We all have a story when it comes to food and our relationship to it, so I wanted to share mine.
Food was a constant topic of conversation and concern in my family because my father was a type 1 diabetic. The word “Balance” and “Sugar” were not foreign to us as my parents were educated in the principles of food combining and the importance of controlling blood sugar levels.
My interest in health and nutrition was born out of several factors, one of which included my mother being diagnosed with multiple sclerosis in her early 30’s. At the time food was not considered to play much of a role in the onset or progression, but my curiosity and interest led me to believe there had to be some connection. Here began my educational journey into my own health (struggling with my weight fluctuations, energy, moods, etc.) and hoping that my future would be more about preventive health as opposed to my parents’ physical hardships.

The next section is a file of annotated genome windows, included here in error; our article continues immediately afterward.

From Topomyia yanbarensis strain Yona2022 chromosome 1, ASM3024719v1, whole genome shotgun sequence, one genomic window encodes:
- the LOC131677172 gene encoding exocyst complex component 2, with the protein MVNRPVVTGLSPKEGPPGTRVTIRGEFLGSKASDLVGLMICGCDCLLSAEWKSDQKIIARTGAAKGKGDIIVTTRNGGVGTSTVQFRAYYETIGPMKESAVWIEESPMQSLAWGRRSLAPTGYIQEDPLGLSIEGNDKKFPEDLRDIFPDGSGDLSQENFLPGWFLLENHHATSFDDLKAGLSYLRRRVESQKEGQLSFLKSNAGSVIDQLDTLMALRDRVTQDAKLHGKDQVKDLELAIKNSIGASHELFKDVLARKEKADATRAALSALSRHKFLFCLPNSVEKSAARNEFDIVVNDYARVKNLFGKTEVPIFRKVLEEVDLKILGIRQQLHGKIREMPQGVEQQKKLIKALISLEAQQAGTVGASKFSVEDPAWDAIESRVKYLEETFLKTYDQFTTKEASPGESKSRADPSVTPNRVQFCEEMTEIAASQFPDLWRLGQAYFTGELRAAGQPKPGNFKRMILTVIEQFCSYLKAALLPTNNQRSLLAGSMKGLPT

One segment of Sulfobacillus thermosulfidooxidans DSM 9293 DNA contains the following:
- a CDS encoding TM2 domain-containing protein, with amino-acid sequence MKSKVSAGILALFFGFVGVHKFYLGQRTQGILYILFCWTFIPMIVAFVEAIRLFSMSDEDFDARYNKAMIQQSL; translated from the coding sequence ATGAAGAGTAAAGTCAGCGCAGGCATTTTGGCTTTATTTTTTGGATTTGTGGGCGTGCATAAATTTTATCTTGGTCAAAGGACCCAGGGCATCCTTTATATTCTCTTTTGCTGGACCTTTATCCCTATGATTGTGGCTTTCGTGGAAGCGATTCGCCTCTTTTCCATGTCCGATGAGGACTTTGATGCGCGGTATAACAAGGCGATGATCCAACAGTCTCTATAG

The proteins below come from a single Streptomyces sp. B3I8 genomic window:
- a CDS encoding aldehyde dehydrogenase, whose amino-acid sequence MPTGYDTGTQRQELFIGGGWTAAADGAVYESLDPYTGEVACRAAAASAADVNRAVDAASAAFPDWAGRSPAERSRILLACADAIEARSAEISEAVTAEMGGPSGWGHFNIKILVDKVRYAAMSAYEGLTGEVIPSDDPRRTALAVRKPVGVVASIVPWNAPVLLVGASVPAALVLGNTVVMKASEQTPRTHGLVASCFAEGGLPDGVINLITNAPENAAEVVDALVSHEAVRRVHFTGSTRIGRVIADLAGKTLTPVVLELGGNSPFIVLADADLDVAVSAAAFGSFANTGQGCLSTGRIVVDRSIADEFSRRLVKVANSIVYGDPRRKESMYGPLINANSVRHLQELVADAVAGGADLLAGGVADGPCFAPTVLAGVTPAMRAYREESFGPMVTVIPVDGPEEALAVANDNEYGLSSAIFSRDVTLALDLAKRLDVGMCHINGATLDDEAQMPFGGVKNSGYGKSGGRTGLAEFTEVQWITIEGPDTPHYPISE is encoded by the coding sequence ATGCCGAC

My degree in kinesiology and psychology sparked my interest in exercise physiology. I was intrigued by the body’s hormonal responses to the foods we eat. I played around with my own diet and understood on a logical level why eating healthy and exercising was not enough to reach my goals. It was so much more than that.
Over the next 5 years I continued studying and educating myself on how to maintain optimal hormonal balance, and strongly believed that we could all benefit by adopting the principles taught by endocrinologists, to eat as if we were diabetic! Controlling sugar levels and eating balanced were the key components to sustaining energy levels, maintaining a healthy weight, and feeling good emotionally. If you give your body more energy than it needs (no matter how healthy that food may be), or faster than it needs it, there are likely to be consequences.